Roman Osin worhips Westerns, seeing himself in the genre’s silent heroes. “That’s me, the cinematographer,” he says. “He rides into a project, shoots from the hip and hopefully survives long enough to ride out of town again, leaving it a ‘better’ place.”
With each project, the dreadlocked d.p. seeks out a new frontier, finding inspiration in locations as diverse as India (“The Warrior”), Bulgaria (“I Am David”), rural Texas (“The Return”) and Norway (“True North”). Osin’s wanderlust traces back to his upbringing. His mother was German, his father Nigerian. He spent time in both countries before landing in London, where he tries to avoid shooting. “I am so used to it that I do not ‘see’ it anymore,” he says.
Of Osin’s pics, “The Warrior” is most like a Western. The challenging shoot began in 115-degree desert heat and ended high in the snow-covered Himalayas, iconically reflecting the two extremes.
“I prefer a page of description any day to a page of dialogue,” says Osin. According to director Joe Wright, Osin’s modern style and “gentle way with light” helped “Pride & Prejudice” escape the talky, theatrical BBC style of other Jane Austen adaptations. “So much of the film was set in exteriors, and I wanted a sense of fresh daylight that Roman is so skilled at capturing,” says Wright.
Osin’s latest project, the fantastical “Mr. Magorium’s Wonder Emporium,” takes place almost entirely within the confines of a toy shop. “I didn’t want a movie that was dependent on CGI in order to be magical,” explains director Zach Helm. In one scene, Natalie Portman closes the door on a room full of hoops, switches the knob and steps through to an entirely different room packed with trains. Instead of cutting together several shots, Helm says, “Roman was able to figure out that we could do it in one.”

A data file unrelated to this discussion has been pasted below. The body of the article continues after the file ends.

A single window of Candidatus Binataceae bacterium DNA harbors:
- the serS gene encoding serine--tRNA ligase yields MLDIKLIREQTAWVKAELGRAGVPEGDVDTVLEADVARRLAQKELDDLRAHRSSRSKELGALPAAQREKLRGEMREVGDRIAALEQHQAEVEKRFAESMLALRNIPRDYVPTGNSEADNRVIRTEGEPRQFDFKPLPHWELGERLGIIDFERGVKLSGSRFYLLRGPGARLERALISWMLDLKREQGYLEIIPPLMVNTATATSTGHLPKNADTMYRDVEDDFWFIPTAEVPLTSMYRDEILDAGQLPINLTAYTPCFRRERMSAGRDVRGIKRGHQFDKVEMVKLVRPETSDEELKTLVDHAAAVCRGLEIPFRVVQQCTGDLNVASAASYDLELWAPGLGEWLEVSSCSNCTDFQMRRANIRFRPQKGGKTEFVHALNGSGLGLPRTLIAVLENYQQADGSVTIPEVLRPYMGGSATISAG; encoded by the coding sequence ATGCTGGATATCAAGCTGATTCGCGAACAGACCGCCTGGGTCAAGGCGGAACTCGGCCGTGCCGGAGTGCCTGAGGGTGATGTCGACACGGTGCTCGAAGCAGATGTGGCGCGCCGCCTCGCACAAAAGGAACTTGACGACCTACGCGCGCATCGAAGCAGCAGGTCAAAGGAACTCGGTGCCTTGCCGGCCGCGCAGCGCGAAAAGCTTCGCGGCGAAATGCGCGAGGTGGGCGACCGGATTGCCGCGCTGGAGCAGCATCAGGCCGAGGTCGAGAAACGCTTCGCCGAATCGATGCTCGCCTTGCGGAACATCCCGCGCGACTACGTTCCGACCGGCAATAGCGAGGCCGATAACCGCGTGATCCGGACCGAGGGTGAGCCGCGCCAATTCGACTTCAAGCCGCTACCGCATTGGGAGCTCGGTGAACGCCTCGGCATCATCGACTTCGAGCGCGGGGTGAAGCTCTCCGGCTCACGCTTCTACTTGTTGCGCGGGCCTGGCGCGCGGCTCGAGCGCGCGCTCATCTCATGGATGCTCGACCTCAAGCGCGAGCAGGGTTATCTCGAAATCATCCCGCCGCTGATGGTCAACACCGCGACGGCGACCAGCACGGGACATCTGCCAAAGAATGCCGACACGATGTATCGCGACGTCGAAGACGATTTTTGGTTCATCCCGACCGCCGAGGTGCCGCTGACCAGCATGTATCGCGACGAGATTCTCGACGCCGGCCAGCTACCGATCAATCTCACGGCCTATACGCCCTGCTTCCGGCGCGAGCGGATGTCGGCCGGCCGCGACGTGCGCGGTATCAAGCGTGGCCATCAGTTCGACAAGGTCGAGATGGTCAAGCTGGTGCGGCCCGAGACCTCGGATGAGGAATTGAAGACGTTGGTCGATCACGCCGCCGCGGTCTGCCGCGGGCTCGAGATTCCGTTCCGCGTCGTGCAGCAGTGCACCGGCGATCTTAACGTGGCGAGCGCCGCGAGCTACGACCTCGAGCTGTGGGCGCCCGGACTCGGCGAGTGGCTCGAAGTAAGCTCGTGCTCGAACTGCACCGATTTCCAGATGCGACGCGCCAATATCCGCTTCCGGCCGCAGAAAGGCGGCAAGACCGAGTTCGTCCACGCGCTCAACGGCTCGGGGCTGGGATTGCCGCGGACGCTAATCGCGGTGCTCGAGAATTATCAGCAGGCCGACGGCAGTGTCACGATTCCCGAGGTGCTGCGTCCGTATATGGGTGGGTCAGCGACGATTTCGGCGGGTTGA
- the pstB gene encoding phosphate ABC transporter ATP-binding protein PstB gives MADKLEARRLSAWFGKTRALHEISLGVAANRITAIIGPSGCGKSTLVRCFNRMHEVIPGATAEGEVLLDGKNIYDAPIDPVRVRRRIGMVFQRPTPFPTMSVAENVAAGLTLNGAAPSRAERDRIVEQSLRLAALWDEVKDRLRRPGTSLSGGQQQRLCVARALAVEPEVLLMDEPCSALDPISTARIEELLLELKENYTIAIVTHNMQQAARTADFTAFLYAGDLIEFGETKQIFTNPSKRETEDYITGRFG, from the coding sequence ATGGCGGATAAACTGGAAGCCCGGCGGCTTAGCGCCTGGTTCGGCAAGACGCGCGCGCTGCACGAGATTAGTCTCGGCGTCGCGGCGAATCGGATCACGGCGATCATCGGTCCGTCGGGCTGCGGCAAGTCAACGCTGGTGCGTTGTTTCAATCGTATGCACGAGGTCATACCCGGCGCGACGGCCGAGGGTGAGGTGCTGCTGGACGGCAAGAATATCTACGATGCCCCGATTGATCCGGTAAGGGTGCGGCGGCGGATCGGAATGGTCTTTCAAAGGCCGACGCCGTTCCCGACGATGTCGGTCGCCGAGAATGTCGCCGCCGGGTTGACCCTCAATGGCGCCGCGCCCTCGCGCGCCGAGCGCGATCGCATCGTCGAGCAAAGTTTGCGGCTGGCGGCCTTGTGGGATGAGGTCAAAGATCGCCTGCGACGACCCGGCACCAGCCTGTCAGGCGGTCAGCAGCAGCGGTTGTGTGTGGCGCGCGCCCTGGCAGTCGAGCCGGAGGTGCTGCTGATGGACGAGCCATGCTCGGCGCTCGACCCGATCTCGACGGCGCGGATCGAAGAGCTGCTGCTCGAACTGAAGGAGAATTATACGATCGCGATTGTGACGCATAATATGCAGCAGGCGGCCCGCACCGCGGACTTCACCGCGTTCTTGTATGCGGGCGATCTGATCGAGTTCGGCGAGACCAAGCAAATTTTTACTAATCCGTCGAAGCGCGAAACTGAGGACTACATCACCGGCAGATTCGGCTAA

Favorite tool: “The weather! Sun, rain, snow, wind, light, dark, day, night — get it right or get lucky and you have magic on celluloid.”
Preferred film stock: In Holocaust pic “I Am David,” Osin shot concentration camp scenes on Fuji, then switched to Kodak after the character escaped. His preference? “It is like Bond driving a Jaguar one day and an Aston Martin the next,” he defers.
Inspiration: “Conrad Hall. He was uniquely brave in his approach at a time when the studio look was very prevalent.”
What’s next: On location now in Norway shooting his third feature with Asif Kapadia. “‘True North’ is an exercise in extremes,” he says. “It’ll be breathtaking and dangerous to watch, exciting and disturbing.”